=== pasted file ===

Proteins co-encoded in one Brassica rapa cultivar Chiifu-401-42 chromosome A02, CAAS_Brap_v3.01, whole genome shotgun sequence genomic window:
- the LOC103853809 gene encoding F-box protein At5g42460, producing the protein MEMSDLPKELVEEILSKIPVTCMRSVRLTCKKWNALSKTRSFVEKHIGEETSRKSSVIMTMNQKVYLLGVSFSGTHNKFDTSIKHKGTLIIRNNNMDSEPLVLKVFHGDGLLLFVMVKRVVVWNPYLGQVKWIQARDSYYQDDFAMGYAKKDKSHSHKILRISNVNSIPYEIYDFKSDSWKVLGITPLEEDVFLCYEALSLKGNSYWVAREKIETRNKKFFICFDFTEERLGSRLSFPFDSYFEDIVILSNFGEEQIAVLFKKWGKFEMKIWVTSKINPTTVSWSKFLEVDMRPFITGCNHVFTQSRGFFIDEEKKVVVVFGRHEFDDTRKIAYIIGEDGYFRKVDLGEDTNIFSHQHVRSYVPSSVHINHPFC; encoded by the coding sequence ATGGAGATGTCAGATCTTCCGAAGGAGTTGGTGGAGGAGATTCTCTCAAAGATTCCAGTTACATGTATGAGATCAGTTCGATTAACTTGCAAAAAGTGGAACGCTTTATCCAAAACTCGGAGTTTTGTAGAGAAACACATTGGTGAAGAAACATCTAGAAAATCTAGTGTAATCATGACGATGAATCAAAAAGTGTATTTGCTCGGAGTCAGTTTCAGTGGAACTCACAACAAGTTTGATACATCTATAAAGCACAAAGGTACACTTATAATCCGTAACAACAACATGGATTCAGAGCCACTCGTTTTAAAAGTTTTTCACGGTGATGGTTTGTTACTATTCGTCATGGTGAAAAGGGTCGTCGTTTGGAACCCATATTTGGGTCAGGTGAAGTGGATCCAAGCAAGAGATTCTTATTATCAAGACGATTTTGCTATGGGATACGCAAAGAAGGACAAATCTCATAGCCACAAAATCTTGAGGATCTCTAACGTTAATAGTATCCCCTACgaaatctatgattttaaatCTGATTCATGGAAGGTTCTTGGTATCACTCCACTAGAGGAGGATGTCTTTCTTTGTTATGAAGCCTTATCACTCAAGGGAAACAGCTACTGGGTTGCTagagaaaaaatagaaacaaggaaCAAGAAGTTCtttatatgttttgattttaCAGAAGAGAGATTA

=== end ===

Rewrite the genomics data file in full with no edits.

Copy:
Proteins co-encoded in one Brassica rapa cultivar Chiifu-401-42 chromosome A02, CAAS_Brap_v3.01, whole genome shotgun sequence genomic window:
- the LOC103853809 gene encoding F-box protein At5g42460, producing the protein MEMSDLPKELVEEILSKIPVTCMRSVRLTCKKWNALSKTRSFVEKHIGEETSRKSSVIMTMNQKVYLLGVSFSGTHNKFDTSIKHKGTLIIRNNNMDSEPLVLKVFHGDGLLLFVMVKRVVVWNPYLGQVKWIQARDSYYQDDFAMGYAKKDKSHSHKILRISNVNSIPYEIYDFKSDSWKVLGITPLEEDVFLCYEALSLKGNSYWVAREKIETRNKKFFICFDFTEERLGSRLSFPFDSYFEDIVILSNFGEEQIAVLFKKWGKFEMKIWVTSKINPTTVSWSKFLEVDMRPFITGCNHVFTQSRGFFIDEEKKVVVVFGRHEFDDTRKIAYIIGEDGYFRKVDLGEDTNIFSHQHVRSYVPSSVHINHPFC; encoded by the coding sequence ATGGAGATGTCAGATCTTCCGAAGGAGTTGGTGGAGGAGATTCTCTCAAAGATTCCAGTTACATGTATGAGATCAGTTCGATTAACTTGCAAAAAGTGGAACGCTTTATCCAAAACTCGGAGTTTTGTAGAGAAACACATTGGTGAAGAAACATCTAGAAAATCTAGTGTAATCATGACGATGAATCAAAAAGTGTATTTGCTCGGAGTCAGTTTCAGTGGAACTCACAACAAGTTTGATACATCTATAAAGCACAAAGGTACACTTATAATCCGTAACAACAACATGGATTCAGAGCCACTCGTTTTAAAAGTTTTTCACGGTGATGGTTTGTTACTATTCGTCATGGTGAAAAGGGTCGTCGTTTGGAACCCATATTTGGGTCAGGTGAAGTGGATCCAAGCAAGAGATTCTTATTATCAAGACGATTTTGCTATGGGATACGCAAAGAAGGACAAATCTCATAGCCACAAAATCTTGAGGATCTCTAACGTTAATAGTATCCCCTACgaaatctatgattttaaatCTGATTCATGGAAGGTTCTTGGTATCACTCCACTAGAGGAGGATGTCTTTCTTTGTTATGAAGCCTTATCACTCAAGGGAAACAGCTACTGGGTTGCTagagaaaaaatagaaacaaggaaCAAGAAGTTCtttatatgttttgattttaCAGAAGAGAGATTA